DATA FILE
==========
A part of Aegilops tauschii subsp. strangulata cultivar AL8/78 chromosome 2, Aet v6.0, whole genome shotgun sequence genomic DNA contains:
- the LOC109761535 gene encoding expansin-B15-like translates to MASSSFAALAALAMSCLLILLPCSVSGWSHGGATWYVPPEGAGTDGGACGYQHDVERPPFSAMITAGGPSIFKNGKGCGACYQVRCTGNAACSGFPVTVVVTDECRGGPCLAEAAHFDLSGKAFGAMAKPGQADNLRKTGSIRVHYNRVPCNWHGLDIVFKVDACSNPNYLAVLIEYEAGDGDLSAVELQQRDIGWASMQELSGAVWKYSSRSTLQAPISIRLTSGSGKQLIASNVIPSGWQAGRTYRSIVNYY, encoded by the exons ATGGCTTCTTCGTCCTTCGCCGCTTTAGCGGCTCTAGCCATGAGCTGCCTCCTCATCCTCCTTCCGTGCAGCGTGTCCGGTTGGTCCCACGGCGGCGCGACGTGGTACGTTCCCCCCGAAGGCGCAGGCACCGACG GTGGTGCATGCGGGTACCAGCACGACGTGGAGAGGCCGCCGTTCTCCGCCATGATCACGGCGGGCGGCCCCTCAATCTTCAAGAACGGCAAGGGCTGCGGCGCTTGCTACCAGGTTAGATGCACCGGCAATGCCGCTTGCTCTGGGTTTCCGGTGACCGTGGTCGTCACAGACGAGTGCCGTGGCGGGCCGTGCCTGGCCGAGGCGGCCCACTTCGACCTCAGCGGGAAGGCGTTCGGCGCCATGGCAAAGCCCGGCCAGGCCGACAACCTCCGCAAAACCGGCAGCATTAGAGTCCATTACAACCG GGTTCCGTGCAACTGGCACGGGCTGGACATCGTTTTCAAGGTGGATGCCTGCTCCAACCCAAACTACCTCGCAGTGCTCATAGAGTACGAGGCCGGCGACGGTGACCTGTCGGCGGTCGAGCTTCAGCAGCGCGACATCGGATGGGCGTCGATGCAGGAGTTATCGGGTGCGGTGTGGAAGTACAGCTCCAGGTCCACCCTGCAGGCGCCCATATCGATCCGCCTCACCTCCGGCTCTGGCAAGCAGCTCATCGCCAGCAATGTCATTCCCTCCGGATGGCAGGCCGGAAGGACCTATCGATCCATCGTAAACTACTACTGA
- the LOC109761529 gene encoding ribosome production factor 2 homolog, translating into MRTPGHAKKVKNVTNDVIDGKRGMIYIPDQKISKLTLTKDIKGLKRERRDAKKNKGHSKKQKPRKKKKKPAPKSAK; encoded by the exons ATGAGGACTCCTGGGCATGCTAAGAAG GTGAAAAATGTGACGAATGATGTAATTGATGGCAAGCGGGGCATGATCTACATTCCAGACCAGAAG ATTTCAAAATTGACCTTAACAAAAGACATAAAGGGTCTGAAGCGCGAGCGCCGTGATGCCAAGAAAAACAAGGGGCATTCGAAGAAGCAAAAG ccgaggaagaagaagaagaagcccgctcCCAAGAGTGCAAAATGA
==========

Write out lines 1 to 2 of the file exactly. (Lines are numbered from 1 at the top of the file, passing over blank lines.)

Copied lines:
A part of Aegilops tauschii subsp. strangulata cultivar AL8/78 chromosome 2, Aet v6.0, whole genome shotgun sequence genomic DNA contains:
- the LOC109761535 gene encoding expansin-B15-like translates to MASSSFAALAALAMSCLLILLPCSVSGWSHGGATWYVPPEGAGTDGGACGYQHDVERPPFSAMITAGGPSIFKNGKGCGACYQVRCTGNAACSGFPVTVVVTDECRGGPCLAEAAHFDLSGKAFGAMAKPGQADNLRKTGSIRVHYNRVPCNWHGLDIVFKVDACSNPNYLAVLIEYEAGDGDLSAVELQQRDIGWASMQELSGAVWKYSSRSTLQAPISIRLTSGSGKQLIASNVIPSGWQAGRTYRSIVNYY, encoded by the exons ATGGCTTCTTCGTCCTTCGCCGCTTTAGCGGCTCTAGCCATGAGCTGCCTCCTCATCCTCCTTCCGTGCAGCGTGTCCGGTTGGTCCCACGGCGGCGCGACGTGGTACGTTCCCCCCGAAGGCGCAGGCACCGACG GTGGTGCATGCGGGTACCAGCACGACGTGGAGAGGCCGCCGTTCTCCGCCATGATCACGGCGGGCGGCCCCTCAATCTTCAAGAACGGCAAGGGCTGCGGCGCTTGCTACCAGGTTAGATGCACCGGCAATGCCGCTTGCTCTGGGTTTCCGGTGACCGTGGTCGTCACAGACGAGTGCCGTGGCGGGCCGTGCCTGGCCGAGGCGGCCCACTTCGACCTCAGCGGGAAGGCGTTCGGCGCCATGGCAAAGCCCGGCCAGGCCGACAACCTCCGCAAAACCGGCAGCATTAGAGTCCATTACAACCG GGTTCCGTGCAACTGGCACGGGCTGGACATCGTTTTCAAGGTGGATGCCTGCTCCAACCCAAACTACCTCGCAGTGCTCATAGAGTACGAGGCCGGCGACGGTGACCTGTCGGCGGTCGAGCTTCAGCAGCGCGACATCGGATGGGCGTCGATGCAGGAGTTATCGGGTGCGGTGTGGAAGTACAGCTCCAGGTCCACCCTGCAGGCGCCCATATCGATCCGCCTCACCTCCGGCTCTGGCAAGCAGCTCATCGCCAGCAATGTCATTCCCTCCGGATGGCAGGCCGGAAGGACCTATCGATCCATCGTAAACTACTACTGA